Coach John Harbaugh
Can you speak about what you remember about some of Joe Flacco’s comeback wins at Heinz Field and how much those kind of propelled him to the next level of quarterbacking that we saw all the way through the postseason?
Wow, that’s a pretty deep one. I’d have to probably give that one some thought. I don’t really have that. I haven’t really thought about that in that sense, but it’s a tough place to play. I can tell you that. We’ve had some success there and we’ve had some failure there, as well, as you all know. It’s just a great stadium and, obviously, they’ve always had a great team so that even enhances it. It’s a tough place to play but a great place to play.
Maybe I’ll narrow the scope of the question. He seems like he was responsible for three wins here with late comeback victories. Can you speak to how you saw the evolution of his presence in the pocket and some of those two-minute situations over the years?
You’re right. That was probably a big part of – like any quarterback and he’s had other games, it hasn’t just been Pittsburgh, but those have been important. At the same time, I’d like to think that those are team wins also. The quarterback is the biggest driver of some of that stuff, obviously in two-minute, so you probably make a good point there.
How have you been able to fill the leadership void created by the loss of Ray Lewis and Ed Reed?
I think we’ve got two ways. We’ve got some guys who have really stepped up into that role. I think you just talked to Terrell Suggs and he’s been a big part of that. Not just Terrell, others who are at the top of the veteran chain, but also we have a belief system here that everybody leads in their own way. To be a great leader, you’ve also got to be a great follower. I think we had that kind of leadership before. It wasn’t like we had one or two leaders on this team. That was the same format that we’ve had for quite a while.
When you lose so many veteran players, and the Steelers are in the same boat, in a short period of time or two years, what does it do for you to get the young guys to believe in what you’re doing?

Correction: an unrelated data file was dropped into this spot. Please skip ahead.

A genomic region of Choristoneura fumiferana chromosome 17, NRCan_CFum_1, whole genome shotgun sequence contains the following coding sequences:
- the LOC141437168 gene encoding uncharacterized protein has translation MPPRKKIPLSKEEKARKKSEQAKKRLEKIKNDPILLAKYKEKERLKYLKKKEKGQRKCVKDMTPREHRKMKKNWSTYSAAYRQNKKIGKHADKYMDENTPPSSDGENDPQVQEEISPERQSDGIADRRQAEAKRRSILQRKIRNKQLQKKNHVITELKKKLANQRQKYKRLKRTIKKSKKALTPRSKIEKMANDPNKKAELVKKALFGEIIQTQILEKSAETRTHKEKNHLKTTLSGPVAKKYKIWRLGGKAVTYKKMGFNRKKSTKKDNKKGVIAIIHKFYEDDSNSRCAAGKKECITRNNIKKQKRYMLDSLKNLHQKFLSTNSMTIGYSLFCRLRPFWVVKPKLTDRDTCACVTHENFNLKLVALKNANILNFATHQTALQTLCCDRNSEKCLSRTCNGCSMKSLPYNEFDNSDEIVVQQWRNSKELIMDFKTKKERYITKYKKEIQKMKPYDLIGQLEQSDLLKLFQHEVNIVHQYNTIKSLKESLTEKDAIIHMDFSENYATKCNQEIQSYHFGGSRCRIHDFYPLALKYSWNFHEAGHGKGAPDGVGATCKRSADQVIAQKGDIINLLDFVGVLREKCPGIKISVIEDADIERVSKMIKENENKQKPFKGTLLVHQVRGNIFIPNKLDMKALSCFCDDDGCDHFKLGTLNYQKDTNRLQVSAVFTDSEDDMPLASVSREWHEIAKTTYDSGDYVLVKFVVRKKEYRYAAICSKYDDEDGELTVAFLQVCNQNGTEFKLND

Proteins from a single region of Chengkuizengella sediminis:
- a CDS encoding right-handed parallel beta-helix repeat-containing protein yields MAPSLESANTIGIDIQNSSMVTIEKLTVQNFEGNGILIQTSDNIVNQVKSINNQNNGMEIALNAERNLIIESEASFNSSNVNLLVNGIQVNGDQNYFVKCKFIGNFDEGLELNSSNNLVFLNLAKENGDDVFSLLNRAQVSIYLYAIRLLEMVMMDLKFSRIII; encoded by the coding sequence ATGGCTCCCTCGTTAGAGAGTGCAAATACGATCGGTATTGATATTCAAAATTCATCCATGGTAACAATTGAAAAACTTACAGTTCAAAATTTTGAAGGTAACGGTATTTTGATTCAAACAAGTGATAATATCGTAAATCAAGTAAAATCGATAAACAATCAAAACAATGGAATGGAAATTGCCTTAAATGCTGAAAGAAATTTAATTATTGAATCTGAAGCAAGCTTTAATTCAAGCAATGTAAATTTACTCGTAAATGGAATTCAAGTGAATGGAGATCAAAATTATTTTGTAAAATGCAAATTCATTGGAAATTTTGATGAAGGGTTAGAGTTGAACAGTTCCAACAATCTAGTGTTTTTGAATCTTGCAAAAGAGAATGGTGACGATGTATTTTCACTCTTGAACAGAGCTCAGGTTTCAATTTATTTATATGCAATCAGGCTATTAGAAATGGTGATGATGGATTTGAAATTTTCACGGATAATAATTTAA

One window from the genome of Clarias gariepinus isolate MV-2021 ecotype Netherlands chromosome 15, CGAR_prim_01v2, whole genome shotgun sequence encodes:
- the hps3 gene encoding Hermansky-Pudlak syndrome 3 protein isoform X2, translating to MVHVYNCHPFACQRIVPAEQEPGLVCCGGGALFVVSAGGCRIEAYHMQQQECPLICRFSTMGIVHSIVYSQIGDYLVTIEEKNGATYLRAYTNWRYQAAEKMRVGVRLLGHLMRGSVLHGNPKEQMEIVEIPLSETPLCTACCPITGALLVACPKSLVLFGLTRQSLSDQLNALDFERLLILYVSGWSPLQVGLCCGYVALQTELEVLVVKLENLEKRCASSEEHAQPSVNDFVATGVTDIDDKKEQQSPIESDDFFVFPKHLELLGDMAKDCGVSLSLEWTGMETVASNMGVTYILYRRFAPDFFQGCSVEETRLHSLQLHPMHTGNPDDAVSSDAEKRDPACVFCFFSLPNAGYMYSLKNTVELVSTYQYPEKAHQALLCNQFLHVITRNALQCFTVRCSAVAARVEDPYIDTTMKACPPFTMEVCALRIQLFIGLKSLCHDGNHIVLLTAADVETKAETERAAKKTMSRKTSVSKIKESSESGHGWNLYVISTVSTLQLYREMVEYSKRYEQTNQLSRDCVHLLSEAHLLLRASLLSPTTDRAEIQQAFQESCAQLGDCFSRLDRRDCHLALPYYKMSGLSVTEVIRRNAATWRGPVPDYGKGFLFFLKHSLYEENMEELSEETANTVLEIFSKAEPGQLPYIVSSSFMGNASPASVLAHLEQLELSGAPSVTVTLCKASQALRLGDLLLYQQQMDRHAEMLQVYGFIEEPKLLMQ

I don’t think it’s very hard to get them to believe in what you’re doing if you believe in what you’re doing and your leaders, and like you say, your veterans believe in what you’re doing. And when you build on some success that helps as well. So, it’s not a challenging thing. The bigger challenge is to build the prowess of your football team so that you can continue forward and win some games in a very tough league.
Running has been down in the league. Do you think it is because of philosophy, personnel? What is your theory on that?
It’s probably down because of our average. We’re probably the ones dragging down the average number now, you’d have to assume. We’ve been struggling with that.
Do you think the rules just make it easy for teams to throw the ball now?
The rules? I think there’s an argument for that. I don’t know if I want to get into all that right now, but there’s probably an argument for that. It’s obvious that over the course of the years that the league has wanted to open the game more and more and make it more exciting. That’s probably been a big part of it, sure.
Why haven’t you been able to run the ball?
We haven’t blocked very well. That’s the main reason.
Linebacker Terrell Suggs
It’s boring. Excite us a little bit, will you? It doesn’t feel like Steelers-Ravens and Hines Ward isn’t here to stir it up, so you can stir it up.
Nah, there’s nothing really to stir up. Like you said, it’s Steelers-Ravens. This game speaks for itself.
Along those lines, is this the kind of game that gets both teams going? There’s going to be a winner and a loser, but is this something that gets the juices going for both teams here after the quarter pole?
I don’t think the records really matter for the simple fact that in the past we both have played each other, and either one team was rolling and one team wasn’t, and it didn’t matter. It’s Ravens-Steelers. This game, the whole NFL will be watching because there is not a rivalry in football like this game.
Do you still feel that the whole league is watching and that this is the marquee rivalry? Is it, for you, bigger than say even the Bengals in your own division right now?
No, I wouldn’t say that, but I would say it is the biggest rivalry in football. I have a feeling the whole NFL, if they’re not playing, even if they are playing in the Sunday night game, they will catch a glimpse of this game just because of the history of these two teams, the rivalry and style of play that these two teams play. This game is good for not only sports and the NFL, but it’s a good sporting event.